A few weeks ago, an Android 5.1.1 update mysteriously appeared alongside an update for Google’s Android SDK. Earlier this week, Google finally confirmed the Nexus Android 5.1.1 release with an update for its Nexus Player. With an Android 5.1.1 update now on the minds of Nexus users, particularly Nexus 5 users dealing with Android 5.0 Lollipop problems, we want to take a look at what we expect from the Nexus 5 Android 5.1 release from Google.
In early March, Google trumpeted the arrival of its Android 5.1 Lollipop update, a major bug fix update that delivered some feature tweaks and solutions for Lollipop problems. Since then, the Android 5.1 update’s rolled out to most of Google’s Nexus smartphones and tablets including the Nexus 4, Nexus 5, Nexus 6, and Nexus 7.
As Android 5.1 adoption grew, we saw an uptick in complaints about Android 5.1 Lollipop problems which include a memory leak issue that’s caused random reboots and app crashes for many Nexus users. With Android 5.1 problems swirling, Nexus users demanded a new Android 5.1 update from Google and earlier this week, Google delivered. Sort of.
On April 1st, an Android 5.1.1 update was spotted lurking in the company’s updated Android SDK. Then, a few days ago, the Android 5.1.1 update appeared in the company’s Developer Portal. Earlier this week, Google finally confirmed its Android 5.1.1 update though it didn’t make a big announcement on its website.
Instead, the company quietly confirmed the release with a Nexus Player Android 5.1.1 update on Android Open Source Project. Since then, Google has stayed quiet.
We continue to get tons of Android 5.1.1 questions from friends, family and readers dealing with Android 5.1 problems. Google hasn’t pushed any official details but this isn’t our first Nexus Android update rodeo. We have a pretty good idea about how this will all play out.
Today, we want to help set expectations for Nexus 5 users. Here’s what we expect from the Nexus 5 Android 5.1.1 update and release.
If you’re expecting a blog post or a huge announcement on Twitter or Google to send you a confirmation in the mail, you’re probably going to be extremely disappointed.
Google didn’t roll out the red carpet for the start of its Android 5.1.1 release. Granted, the Nexus Player is a niche device but we’d be surprised if Google made a huge fuss about a bug fix update like Android 5.1.1. Google tends to speak out when an update comes with a collection of new features. Android 5.1.1 doesn’t bring any new features to Nexus devices.
Instead of blog posts, tweets or emails, we expect Google to announce the start of the Nexus 5 Android 5.1.1 release with a dump into the Android Open Source Project (AOSP). We could see some details ahead of time though Nexus Android update release date rumors typically don’t emerge for smaller bug fix updates like Android 5.1.1. They’re typically reserved for big updates like Android 5.0.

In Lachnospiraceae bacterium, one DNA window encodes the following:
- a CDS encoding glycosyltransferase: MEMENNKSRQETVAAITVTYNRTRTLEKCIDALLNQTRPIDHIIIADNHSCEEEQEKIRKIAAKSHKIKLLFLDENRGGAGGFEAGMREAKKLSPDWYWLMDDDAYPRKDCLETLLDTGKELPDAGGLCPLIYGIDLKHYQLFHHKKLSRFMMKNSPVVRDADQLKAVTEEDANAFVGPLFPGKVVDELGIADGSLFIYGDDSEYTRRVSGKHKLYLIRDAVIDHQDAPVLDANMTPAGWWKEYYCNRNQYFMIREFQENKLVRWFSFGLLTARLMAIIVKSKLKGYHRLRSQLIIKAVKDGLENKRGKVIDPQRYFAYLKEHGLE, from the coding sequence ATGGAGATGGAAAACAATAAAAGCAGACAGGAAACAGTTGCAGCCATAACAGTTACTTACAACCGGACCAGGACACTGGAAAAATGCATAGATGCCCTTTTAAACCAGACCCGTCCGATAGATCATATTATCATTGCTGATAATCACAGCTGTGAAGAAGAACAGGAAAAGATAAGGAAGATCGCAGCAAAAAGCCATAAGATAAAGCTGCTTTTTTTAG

A Nexus 5 Android 5.1.1 Update
Google hasn’t announced anything and it hasn’t dropped a Nexus 5 Android 5.1.1 update into AOSP. So how are we so confident that it will release a Nexus 5 Android 5.1.1 update? Simple.
The Android 5.1.1 Lollipop change log comes with some fixes for the Nexus 5. So unless Google is trolling Nexus 5 users dealing with major problems, we’re pretty sure that Google is going to roll out those fixes to Nexus 5 users around the world.
Standard Nexus Roll Out
We expect the Nexus 5 Android 5.1.1 update to follow Google’s Nexus Android update release protocol. If you’re not familiar, take note. This is how Google’s update process typically works:
Google releases factory images into AOSP.
Soon after, it starts rolling the update out Over-the-Air.
The file gets discovered on Google’s servers which allows Nexus users to sideload the software ahead of the OTA.
Google’s OTA roll outs typically take one to two weeks though if the company encounters a problem, it goes back to the drawing board with another build. This prolongs the release process. It’s why the Nexus 5 Android 5.1 roll out took so long.
Big Time Fixes
Expect the Nexus 5 Android 5.1.1 update to come with a number of fixes including two big ones. From what we’ve seen and heard, it appears that the update will tackle the memory leak issues that have plagued many Nexus 5 users (including us) in the weeks after the Android 5.1 release. What this means is that those pesky random reboots and app crashes should dissipate once the Android 5.1.1 update rolls out.
There is also a fix for Nexus 5 camera crash problems. Typically, if Google lists a fix on a change log, the fix handles the problem. We expect Nexus 5 camera crash issues to vanish after the release of Android 5.1.1. Count on it.
There are several other fixes on board Android 5.1.1 though the update isn’t guaranteed to fix every single problem on the Nexus 5. In fact, we wouldn’t be surprised if the Android 5.1.1 update allowed some problems to linger.
Nexus 5 Android 5.1.1 Problems
The Nexus 5 Android 5.1.1 release is coming with bug fixes but you should expect the update to bring its own collection of problems. Android updates, even small ones like Android 5.1.1, always do. That’s why we always tell you to prepare your device ahead of a release.
Android 5.1.1 problems won’t affect every single Nexus 5 user but we still recommend getting acquainted with some of the fixes that we outlined after the arrival of Android 5.1 last month. Android 5.1’s problems could mirror Android 5.1.1 Lollipop problems and if they do, these fixes should work out for you Nexus 5 users.